Inside the Walls

In the first two parts of this series, we looked at external communication and meetings. In this final article, we’ll focus on reducing the cost of internal communication. Using personal conversations, telephone calls, e-mails, memos and newsletters efficiently can enhance productivity, reduce cost and improve your bottom line.

Select a sample of employees in support staff, job site and management positions, and have them track their internal communication activities for a few days. Provide a simple tally sheet with columns for time spent on making or receiving phone calls; writing or reading memos; initiating or receiving face-to-face visits; and sending, reading and responding to e-mail. Ask them to mark the time spent on communications they judged to be unclear or unnecessary to their job performance.

Calculate the total cost of the time spent on all these communications and the percentage spent on those deemed unclear or unnecessary. For example, a support staff person who costs your company $20 per hour (including benefits) spends three hours per day and judges one-third of that time to be unnecessary or unproductive, costing you $100 per week—$5,200 per year.

For managers, the problem usually is more severe. You could easily be paying $300 per week—$15,600 per year—for unproductive activity. Factoring in opportunity cost (the work not performed with that time) and reduced productivity can double or triple the original cost. Make employees aware of the impact a few wasted minutes per day has on your costs for an entire year. Ask them which kinds of communication are least necessary and how they would streamline the rest. Then, use the following to improve efficiency.


Use memos for changes in policies, notices of meetings or events, or information that must be accessible in case your electronic system fails. Memos should convey information in two or three paragraphs and use journalistic style. In other words, the first sentence of the memo delivers the main message, and the first sentence of each paragraph summarizes the information in that section. Using different colored paper for particular memos (e.g., green for events, blue for policy information) enables the reader to visually track and file the paperwork.


Employees who build relationships by talking in person may seem more productive, but the unexpected appearance of a colleague causes work flow interruption and frustration. Employees should avoid unnecessary drop-ins, unless there is a crisis, and your employees should be allowed to block unwanted visitors by using a “no interruptions” signal or sign at their work station.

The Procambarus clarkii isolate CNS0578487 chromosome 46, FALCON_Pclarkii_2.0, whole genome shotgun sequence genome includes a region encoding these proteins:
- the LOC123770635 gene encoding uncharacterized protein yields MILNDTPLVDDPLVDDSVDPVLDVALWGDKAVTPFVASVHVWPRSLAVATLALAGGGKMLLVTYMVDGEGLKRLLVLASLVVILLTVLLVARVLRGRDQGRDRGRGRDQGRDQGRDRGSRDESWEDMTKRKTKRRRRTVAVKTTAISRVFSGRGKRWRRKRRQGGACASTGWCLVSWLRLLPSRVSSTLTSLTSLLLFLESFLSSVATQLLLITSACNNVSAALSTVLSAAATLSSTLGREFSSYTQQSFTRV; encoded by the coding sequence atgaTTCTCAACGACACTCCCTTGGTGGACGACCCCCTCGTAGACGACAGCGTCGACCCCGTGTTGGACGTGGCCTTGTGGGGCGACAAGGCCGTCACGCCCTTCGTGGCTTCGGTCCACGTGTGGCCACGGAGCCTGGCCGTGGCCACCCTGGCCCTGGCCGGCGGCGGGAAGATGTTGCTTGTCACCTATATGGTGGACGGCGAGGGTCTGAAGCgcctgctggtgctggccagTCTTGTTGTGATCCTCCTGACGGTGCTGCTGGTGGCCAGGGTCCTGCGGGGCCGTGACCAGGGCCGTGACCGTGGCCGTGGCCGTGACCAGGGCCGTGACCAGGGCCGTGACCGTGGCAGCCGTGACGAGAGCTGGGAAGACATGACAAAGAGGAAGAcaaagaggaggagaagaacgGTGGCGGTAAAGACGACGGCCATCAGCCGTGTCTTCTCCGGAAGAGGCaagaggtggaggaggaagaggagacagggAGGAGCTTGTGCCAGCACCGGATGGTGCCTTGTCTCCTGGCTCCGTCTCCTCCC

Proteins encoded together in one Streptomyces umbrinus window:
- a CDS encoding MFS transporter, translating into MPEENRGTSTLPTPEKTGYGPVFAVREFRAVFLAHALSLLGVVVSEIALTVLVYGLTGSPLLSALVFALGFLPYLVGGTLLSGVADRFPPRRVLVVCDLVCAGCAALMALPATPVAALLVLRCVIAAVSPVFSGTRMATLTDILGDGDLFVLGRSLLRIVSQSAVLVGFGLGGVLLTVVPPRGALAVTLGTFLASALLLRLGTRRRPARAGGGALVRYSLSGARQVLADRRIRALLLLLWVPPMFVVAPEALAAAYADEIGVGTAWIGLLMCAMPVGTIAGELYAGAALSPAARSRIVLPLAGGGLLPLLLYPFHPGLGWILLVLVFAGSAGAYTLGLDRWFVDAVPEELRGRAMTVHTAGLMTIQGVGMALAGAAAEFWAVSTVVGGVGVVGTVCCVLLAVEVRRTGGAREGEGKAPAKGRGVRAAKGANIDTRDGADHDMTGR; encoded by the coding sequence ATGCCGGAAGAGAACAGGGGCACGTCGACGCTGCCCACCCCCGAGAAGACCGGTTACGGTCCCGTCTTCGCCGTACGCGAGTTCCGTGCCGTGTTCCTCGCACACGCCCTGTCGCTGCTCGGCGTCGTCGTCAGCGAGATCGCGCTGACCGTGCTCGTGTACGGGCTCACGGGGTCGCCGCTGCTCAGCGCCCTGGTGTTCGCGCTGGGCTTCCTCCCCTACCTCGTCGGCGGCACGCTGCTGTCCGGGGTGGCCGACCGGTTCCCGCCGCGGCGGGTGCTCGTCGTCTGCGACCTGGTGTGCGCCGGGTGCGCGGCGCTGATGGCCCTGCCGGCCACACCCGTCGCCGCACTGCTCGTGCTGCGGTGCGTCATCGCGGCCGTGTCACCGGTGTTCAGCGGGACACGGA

The telephone should be used for quick confirmations or times when information is needed immediately. Calls should be brief and infrequent. If voice mail is the normal communication channel, it is clear that employees do not want the interruption of a ringing phone. A simple and sensible way to reduce waste is to have employees return all calls at specific times each day, so they can be batched, minimizing work flow interruptions.


E-mail has become the default channel for most companies because it allows the receiver to control the timing of reading and replying to messages. E-mail “usability” is a concept that refers to how efficiently the receiver can deal with his or her inbox. For example, the message line should clearly indicate what is inside. Instead of “meeting location change,” use “location of Monday 9 a.m. meeting changed to conference room.” Add a symbol to indicate that the reader doesn’t need to open the message.

For longer messages, avoid fancy backgrounds, graphics or fonts that make messages hard to read and slow to load. The first sentence should summarize the message or your request for action, and the remainder should be conveyed in short sentences or bullet points. Use automatic settings to confirm receipt or indicate out-of-office status, and don’t send blanket messages to everyone in your address book or reply to everyone who received the original message. Forward messages by cutting and pasting the appropriate section, instead of tacking your message onto a previously forwarded e-mail.

Train employees in key stroking if they are still at the hunt-and-peck typing level. Also, provide training to improve their writing, and make sure they are careful about reviewing messages before sending them. E-mail never dies once it is sent.


If you really need a newsletter, publish one only when necessary. Make sure the information is timely, clearly written and interesting. Use graphics and photos to break up sections of type; write journalistically (see the memo section above); and use columns, headings and white space to make the material easy to scan.

As technology, job complexity and protective record keeping have generated an increasing pile of information to be communicated, every employee must become an effective screener, scanner and summarizer. The old adage about handling paperwork extends to all communication types—Handle it once. Decide to act, file or discard, and you can stay on top of the pile.

NORBERG-JOHNSON is a former subcontractor and past president of two national construction associations. She may be reached at


About the Author

Denise Norberg-Johnson

Financial Columnist
Denise Norberg-Johnson is a former subcontractor and past president of two national construction associations. She may be reached at .

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